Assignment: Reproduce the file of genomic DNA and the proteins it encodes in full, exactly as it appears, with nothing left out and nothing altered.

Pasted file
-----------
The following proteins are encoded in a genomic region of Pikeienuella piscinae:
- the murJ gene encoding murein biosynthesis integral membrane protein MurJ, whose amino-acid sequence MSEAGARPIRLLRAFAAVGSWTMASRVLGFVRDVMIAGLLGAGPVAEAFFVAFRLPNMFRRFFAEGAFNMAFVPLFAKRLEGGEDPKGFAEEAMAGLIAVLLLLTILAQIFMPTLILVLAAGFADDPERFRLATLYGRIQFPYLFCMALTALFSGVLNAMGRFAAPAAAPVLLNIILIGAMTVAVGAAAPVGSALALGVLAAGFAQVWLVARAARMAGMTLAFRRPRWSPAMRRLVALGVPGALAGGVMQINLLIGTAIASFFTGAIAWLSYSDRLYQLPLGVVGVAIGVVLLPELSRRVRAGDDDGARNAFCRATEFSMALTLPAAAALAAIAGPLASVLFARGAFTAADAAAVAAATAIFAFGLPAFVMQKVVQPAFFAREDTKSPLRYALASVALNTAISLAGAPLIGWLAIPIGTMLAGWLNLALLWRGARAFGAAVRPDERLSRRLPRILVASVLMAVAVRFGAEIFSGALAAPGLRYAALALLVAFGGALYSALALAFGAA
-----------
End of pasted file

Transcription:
The following proteins are encoded in a genomic region of Pikeienuella piscinae:
- the murJ gene encoding murein biosynthesis integral membrane protein MurJ, whose amino-acid sequence MSEAGARPIRLLRAFAAVGSWTMASRVLGFVRDVMIAGLLGAGPVAEAFFVAFRLPNMFRRFFAEGAFNMAFVPLFAKRLEGGEDPKGFAEEAMAGLIAVLLLLTILAQIFMPTLILVLAAGFADDPERFRLATLYGRIQFPYLFCMALTALFSGVLNAMGRFAAPAAAPVLLNIILIGAMTVAVGAAAPVGSALALGVLAAGFAQVWLVARAARMAGMTLAFRRPRWSPAMRRLVALGVPGALAGGVMQINLLIGTAIASFFTGAIAWLSYSDRLYQLPLGVVGVAIGVVLLPELSRRVRAGDDDGARNAFCRATEFSMALTLPAAAALAAIAGPLASVLFARGAFTAADAAAVAAATAIFAFGLPAFVMQKVVQPAFFAREDTKSPLRYALASVALNTAISLAGAPLIGWLAIPIGTMLAGWLNLALLWRGARAFGAAVRPDERLSRRLPRILVASVLMAVAVRFGAEIFSGALAAPGLRYAALALLVAFGGALYSALALAFGAA